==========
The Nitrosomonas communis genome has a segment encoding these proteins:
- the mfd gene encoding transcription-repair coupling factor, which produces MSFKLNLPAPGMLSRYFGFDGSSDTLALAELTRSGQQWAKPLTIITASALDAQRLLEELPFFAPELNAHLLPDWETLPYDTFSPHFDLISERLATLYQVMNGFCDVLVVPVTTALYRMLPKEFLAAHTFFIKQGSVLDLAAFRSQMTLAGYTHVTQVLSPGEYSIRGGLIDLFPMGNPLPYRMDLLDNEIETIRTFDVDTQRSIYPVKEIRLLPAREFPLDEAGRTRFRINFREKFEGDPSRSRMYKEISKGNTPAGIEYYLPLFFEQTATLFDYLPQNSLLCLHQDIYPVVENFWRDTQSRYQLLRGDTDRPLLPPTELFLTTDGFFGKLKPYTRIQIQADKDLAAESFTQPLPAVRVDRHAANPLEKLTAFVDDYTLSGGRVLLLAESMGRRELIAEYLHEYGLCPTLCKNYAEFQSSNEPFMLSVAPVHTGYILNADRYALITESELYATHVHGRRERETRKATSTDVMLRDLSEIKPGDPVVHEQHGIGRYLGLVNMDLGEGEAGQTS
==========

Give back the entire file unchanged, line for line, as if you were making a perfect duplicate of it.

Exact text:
The Nitrosomonas communis genome has a segment encoding these proteins:
- the mfd gene encoding transcription-repair coupling factor, which produces MSFKLNLPAPGMLSRYFGFDGSSDTLALAELTRSGQQWAKPLTIITASALDAQRLLEELPFFAPELNAHLLPDWETLPYDTFSPHFDLISERLATLYQVMNGFCDVLVVPVTTALYRMLPKEFLAAHTFFIKQGSVLDLAAFRSQMTLAGYTHVTQVLSPGEYSIRGGLIDLFPMGNPLPYRMDLLDNEIETIRTFDVDTQRSIYPVKEIRLLPAREFPLDEAGRTRFRINFREKFEGDPSRSRMYKEISKGNTPAGIEYYLPLFFEQTATLFDYLPQNSLLCLHQDIYPVVENFWRDTQSRYQLLRGDTDRPLLPPTELFLTTDGFFGKLKPYTRIQIQADKDLAAESFTQPLPAVRVDRHAANPLEKLTAFVDDYTLSGGRVLLLAESMGRRELIAEYLHEYGLCPTLCKNYAEFQSSNEPFMLSVAPVHTGYILNADRYALITESELYATHVHGRRERETRKATSTDVMLRDLSEIKPGDPVVHEQHGIGRYLGLVNMDLGEGEAGQTS